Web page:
When the prevalence of depressive symptoms in the two regions was compared, the prevalence of depression in the better economic status region was higher than that of the other region (23.1% and 16.3%, respectively). This finding was similar with the results of comparison between the prevalence of depressive disorder according to countries. As was mentioned above, when the nationwide prevalence rates of depression were compared in the U.S, the NCS reported that the lifetime prevalence of depression, as investigated with a diagnostic scale, was 16.2%16 and in Korea a nationwide survey conducted by using the same scale (the 2005 Epidemiological Survey of Psychiatric Illnesses) reported that the prevalence of depression was 5.6%.17 So, the prevalence of depression in a country with a better economic status was observed to be relatively high. Two reports that measured the prevalence rates of depression with the DIS around the same time also showed this tendency, as the lifetime prevalence of depression in New Zealand in 1990 was 12.6% and this was higher than that of Puerto Rico in 1987 (4.6%).24 As for the studies that focused on the prevalence of depression using the PSE, Camberwell in England (1981) and Canberra in Australia (1979) reported that the prevalence of depression was 7.1% and 6.1%, respectively, and there was not a large difference.25 Like this, the economically more advanced countries have tended to show a relatively higher prevalence of depression, but this is somewhat uncertain because the subjects, the survey time and period, the scales and the diagnostic criteria of the studies were not the same. A study by Wang on the rural-urban differences in the prevalence of major depression asserted that the difference of the prevalence of depression between rural and urban areas was related with a geographical region, and they carefully suggested that the different cultural and social contexts in each region could affect the development of depression.26 If the result of our current study was interpreted in this context, there was a possibility that the different socio-cultural atmosphere in the two regions could affect the factors or frequencies of feeling depressive symptoms. Such a possibility could be supported not only by comparing the prevalence of depressive symptoms at a regional level, but also by making such a comparison at individual level.
When the odds ratio of depressive symptoms according to the economic status level in each region was calculated at individual level, the possibility of depressive symptoms tended to decline according to an increase of every million won/month among the females in the low economic status region. However, among the females in the high socioeconomic status region this trend was observed only in the two groups with the highest average monthly family income. In other words, females with a same average monthly family income had a higher possibility of depressive symptoms in the high-economic status region than in the other region. This is the similar trend as that of a study by Weich et al.27 They reported that individual income interacted with a regional unequal distribution of income to affect the severity of a psychiatric disorder. The reason for this result could be because the differences in the socio-cultural atmosphere according to region provoked differences in the subjective emotion felt by residents in each region even though they had same economic conditions.
Interestingly, the different possibility of depressive symptoms according to the average monthly family income was found only for females. After controlling for age, the educational status and the marital status, the possibility of depressive symptoms among females was significantly different according to their income level, but that of the males was not significantly affected by the income level. Like this, more and more research has suggested that a third factor works on the association between the income level and depressive symptoms. Kahng & Kwon13 reported that although the prevalence of depressive symptoms was lower in individuals with a high income level than that of those individuals with a low income level, this tendency was clearly observed among the subjects aged 40 years or older, but the difference became smaller among the subjects aged less than 40 years, so age showed interaction in the relationship between the two variables. The same interaction was also reported in a study by House et al.28 The result of this study showed that multi-dimensional factors should be considered when choosing interventions to solve problems related with the inequalities of psychiatric health.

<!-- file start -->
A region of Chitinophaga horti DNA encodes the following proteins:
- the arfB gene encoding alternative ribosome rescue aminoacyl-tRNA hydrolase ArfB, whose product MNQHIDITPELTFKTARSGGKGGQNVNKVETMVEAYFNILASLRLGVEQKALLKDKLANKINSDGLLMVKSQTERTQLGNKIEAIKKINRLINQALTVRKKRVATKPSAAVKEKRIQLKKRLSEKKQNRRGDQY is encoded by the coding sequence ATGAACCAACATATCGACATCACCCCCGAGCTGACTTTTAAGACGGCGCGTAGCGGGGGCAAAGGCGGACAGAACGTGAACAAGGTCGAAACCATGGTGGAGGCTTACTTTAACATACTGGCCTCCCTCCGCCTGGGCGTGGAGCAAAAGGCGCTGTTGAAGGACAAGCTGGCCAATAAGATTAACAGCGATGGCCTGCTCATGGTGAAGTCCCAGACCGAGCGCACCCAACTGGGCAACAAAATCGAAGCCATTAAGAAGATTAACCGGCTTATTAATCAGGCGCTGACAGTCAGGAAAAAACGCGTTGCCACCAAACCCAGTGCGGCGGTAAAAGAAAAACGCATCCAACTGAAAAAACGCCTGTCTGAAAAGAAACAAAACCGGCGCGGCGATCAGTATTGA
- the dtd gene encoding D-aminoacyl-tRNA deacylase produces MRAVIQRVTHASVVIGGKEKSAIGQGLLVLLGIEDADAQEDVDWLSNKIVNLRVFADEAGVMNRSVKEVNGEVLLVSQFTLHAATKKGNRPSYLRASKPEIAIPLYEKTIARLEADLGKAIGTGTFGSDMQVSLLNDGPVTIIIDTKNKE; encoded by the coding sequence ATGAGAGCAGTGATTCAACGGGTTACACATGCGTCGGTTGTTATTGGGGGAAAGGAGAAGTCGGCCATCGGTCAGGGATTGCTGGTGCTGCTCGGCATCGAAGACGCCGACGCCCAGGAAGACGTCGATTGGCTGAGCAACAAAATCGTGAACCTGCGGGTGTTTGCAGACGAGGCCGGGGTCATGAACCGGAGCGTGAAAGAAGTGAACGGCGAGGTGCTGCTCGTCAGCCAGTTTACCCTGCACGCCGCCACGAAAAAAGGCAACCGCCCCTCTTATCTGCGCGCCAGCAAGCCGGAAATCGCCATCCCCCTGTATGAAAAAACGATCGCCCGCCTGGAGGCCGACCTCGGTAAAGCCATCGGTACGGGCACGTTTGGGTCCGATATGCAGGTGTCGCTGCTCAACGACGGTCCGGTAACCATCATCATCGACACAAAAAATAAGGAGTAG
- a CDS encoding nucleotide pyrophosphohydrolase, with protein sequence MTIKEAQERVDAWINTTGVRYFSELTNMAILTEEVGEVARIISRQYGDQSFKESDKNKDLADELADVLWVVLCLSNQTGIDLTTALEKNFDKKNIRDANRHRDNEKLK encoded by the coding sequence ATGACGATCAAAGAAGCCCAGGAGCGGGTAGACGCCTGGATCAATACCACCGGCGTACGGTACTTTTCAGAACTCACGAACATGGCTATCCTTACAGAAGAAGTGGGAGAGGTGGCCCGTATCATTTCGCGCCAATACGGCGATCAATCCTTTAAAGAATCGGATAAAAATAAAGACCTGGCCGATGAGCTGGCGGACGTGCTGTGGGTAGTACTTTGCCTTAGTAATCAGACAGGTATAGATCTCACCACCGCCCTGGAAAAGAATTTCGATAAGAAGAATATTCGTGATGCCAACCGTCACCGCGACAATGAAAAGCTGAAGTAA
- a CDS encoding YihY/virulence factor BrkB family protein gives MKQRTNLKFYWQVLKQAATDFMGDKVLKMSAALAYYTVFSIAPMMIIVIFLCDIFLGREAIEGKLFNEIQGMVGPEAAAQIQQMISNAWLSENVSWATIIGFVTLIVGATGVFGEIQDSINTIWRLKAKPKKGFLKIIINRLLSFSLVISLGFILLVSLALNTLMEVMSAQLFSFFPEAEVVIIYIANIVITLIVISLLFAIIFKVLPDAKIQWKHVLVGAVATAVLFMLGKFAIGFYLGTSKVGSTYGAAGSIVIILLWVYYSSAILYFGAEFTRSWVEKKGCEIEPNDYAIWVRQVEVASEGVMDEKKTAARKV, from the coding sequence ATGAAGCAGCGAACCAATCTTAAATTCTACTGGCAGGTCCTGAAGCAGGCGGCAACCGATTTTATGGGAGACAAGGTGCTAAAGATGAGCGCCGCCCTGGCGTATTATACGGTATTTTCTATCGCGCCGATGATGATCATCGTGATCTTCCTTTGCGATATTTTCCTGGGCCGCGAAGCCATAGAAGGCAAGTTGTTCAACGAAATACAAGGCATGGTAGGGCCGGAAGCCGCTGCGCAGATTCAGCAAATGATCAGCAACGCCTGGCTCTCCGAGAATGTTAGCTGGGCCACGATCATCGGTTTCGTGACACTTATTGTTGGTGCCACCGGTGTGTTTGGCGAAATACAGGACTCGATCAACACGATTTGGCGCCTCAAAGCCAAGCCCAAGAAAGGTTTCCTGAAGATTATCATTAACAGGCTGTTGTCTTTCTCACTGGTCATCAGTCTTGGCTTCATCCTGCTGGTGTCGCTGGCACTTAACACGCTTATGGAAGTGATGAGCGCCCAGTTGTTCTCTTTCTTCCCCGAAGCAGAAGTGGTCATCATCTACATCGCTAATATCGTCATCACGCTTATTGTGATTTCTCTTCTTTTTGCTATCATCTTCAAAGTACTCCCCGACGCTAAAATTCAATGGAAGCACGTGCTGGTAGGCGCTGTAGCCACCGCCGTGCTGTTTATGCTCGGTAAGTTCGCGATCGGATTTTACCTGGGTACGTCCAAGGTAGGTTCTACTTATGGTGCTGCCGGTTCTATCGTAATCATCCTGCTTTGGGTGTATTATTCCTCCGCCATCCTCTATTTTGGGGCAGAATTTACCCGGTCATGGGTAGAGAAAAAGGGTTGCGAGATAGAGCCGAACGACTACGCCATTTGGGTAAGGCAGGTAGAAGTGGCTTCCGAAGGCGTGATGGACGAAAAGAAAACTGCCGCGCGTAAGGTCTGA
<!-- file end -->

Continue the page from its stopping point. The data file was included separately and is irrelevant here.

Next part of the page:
The studies on the association between the economic status and depressive disorder have generally reported that a higher socioeconomic level was related with a lower prevalence of depression.29-33 Such relationship can be explained by the stress theory. According to this theory, personal resources such as coping style, self-esteem and locus of control reduce the impact of stress on depression, and individuals with a high socioeconomic level have more resources.34,35 In the meantime, the strain theory emphasizes the effects of community features like values, social welfare, social cohesion and public health policies.36,37 However, the reported evidence for contextual effects on psychiatric disorders is rather controversial.38,39
The results of this study that analyzed the association of economic status and depressive symptoms, not depressive disorder, support the stress theory in the individual level analysis, but the results somewhat conflict with the strain theory in the community level analysis. Therefore, further study on the association between the socioeconomic level and depressive symptoms with using strain theory is needed.

Acknowledgments

This study was supported by a grant of the Korea Healthcare Technology R&D Project, Ministry for Health and Welfare, Republic of Korea (A10-2065).

References

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Figure 1
Prevalence of depressive symptoms adjusted by gender and age.
pi-8-194-g001.jpg
Table 1
Socio-demographic characteristics of the subjects (N=1,958)
pi-8-194-i001.jpg

ES: economic status

Table 2
Association of economic status and depressive symptoms [Odds ratio (95% CI)]
pi-8-194-i002.jpg

*adjusted by gender, age, the educational status, and marital status, adjusted by age, the educational status, and marital status. ES: economic status, CI: confidence interval